San Antonio Independent School District can continue requiring its staff to get vaccinated against COVID-19, despite a judge ruling against the district Thursday in a case filed by the Texas attorney general.
Judge Angelica Jimenez of the 408th District Court denied SAISD’s plea on Thursday that state Attorney General Ken Paxton lacks the legal authority to enforce Gov. Greg Abbott’s Aug. 25 executive order, which banned public entities, such as school districts, from mandating COVID-19 vaccines. Steve Chiscano, the attorney representing SAISD, immediately appealed the ruling.
Appealing Jimenez’s jurisdiction ruling delayed a hearing requested by the state to stop SAISD’s vaccine mandate with a temporary restraining order. The school district and attorney general’s office will make their arguments again before the 4th Court of Appeals. Case information is due at the court Oct. 4, according to online court records. The lawyers will file briefs, and justices will make a decision at an undetermined date.
Paxton sued SAISD and Superintendent Pedro Martinez on Sept. 9 for requiring all staff to be vaccinated against COVID-19, in defiance of Abbott’s executive order. This was the second suit Paxton brought against the district, after the first was dismissed.
In a statement, the district said Jimenez’s ruling does not enforce Abbott’s executive order prohibiting vaccine mandates and that SAISD would continue its vaccine protocols.
“We do not believe the Governor and Attorney General have the legal authority to continue this lawsuit, and we respectfully disagree with the judge’s ruling,” the district said in the statement. “We know that following the executive order and not requiring vaccination of our employees is potentially deadly, and we will do what is necessary to protect the children and staff of the district.”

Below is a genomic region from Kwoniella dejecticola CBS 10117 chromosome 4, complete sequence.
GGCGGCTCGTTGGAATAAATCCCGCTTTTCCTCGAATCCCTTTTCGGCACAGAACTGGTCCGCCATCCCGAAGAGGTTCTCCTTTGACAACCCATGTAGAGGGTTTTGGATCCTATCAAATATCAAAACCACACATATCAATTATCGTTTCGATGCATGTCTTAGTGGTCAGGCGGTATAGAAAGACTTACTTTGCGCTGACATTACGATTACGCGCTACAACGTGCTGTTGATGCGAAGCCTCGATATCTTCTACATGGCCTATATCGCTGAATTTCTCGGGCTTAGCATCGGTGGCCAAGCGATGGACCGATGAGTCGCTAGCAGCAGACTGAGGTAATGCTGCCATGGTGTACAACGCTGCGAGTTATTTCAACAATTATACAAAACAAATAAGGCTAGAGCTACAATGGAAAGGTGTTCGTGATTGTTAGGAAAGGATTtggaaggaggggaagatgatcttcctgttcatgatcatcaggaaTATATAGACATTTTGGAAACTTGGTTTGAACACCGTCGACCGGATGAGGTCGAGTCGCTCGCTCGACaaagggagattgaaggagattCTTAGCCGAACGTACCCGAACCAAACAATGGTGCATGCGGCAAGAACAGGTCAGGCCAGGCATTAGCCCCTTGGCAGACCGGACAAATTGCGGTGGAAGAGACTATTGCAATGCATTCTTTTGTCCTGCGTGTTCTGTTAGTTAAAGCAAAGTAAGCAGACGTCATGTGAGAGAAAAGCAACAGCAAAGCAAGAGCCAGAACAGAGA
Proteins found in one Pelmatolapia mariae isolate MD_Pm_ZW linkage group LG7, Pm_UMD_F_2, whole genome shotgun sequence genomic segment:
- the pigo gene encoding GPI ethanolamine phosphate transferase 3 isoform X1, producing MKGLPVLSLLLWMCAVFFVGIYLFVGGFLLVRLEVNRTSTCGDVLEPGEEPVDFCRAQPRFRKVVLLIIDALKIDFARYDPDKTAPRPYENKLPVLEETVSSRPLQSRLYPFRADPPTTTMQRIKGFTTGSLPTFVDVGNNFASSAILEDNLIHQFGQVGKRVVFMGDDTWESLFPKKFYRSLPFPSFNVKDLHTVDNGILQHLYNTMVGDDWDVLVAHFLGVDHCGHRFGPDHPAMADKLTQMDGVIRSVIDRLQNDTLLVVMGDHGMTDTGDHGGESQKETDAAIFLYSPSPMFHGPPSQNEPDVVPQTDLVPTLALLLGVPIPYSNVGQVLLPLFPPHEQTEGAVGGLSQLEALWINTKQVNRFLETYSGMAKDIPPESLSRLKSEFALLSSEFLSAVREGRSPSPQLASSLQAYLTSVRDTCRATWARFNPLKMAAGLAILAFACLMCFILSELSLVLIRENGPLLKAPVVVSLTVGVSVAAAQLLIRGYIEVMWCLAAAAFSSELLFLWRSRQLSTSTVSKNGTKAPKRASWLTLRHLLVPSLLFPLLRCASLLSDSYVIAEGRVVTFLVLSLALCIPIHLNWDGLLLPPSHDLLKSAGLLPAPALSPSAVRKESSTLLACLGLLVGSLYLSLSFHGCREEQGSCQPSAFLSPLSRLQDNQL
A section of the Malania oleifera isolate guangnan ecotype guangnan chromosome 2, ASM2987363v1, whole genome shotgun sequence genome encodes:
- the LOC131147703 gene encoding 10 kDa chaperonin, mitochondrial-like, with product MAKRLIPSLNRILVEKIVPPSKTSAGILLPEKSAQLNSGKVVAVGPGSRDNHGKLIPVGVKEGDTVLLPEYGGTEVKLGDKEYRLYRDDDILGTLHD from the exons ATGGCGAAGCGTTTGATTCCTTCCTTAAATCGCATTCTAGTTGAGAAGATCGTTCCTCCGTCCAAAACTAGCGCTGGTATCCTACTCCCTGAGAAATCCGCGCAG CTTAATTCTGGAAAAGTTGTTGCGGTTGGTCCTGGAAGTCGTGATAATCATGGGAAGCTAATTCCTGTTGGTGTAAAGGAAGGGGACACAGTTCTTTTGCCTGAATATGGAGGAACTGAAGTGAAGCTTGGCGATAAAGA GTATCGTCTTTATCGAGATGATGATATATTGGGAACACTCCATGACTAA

In videoconference court Wednesday, Chiscano argued that Paxton and Abbott don’t have the legal right to bring lawsuits against entities that violate the governor’s executive orders. Paxton and Abbott have acknowledged in other court filings that neither has the right to enforce executive orders under the Texas Disaster Act.
Ralph Molina, an attorney with the attorney general’s office, said that argument was “absurd” and a “waste of the court’s time.” He said the question before the court was not whether Paxton’s office can bring legal action against “rogue officials” like Martinez but whether the school district violated state law.
Martinez issued a staff vaccine mandate and mask mandate Aug. 16 for everyone inside school buildings. Three days later, Paxton sued Martinez and SAISD over both mandates, stating in the lawsuit that the superintendent and the district were “deliberately violating state law,” as a July executive order prohibits any entity that receives public funds from mandating COVID-19 vaccines that had received only emergency approval from the federal government.
But the federal Food and Drug Administration granted full approval for the Pfizer COVID-19 vaccine on Aug. 23, and the lawsuit was dropped. Two days later, Abbott issued a new executive order banning governmental entities from requiring any COVID-19 vaccine, regardless of FDA approval status.
SAISD enrolls about 47,000 students and employs about 7,000 staff members.
This story has been updated to clarify the 4th Court of Appeals timeline.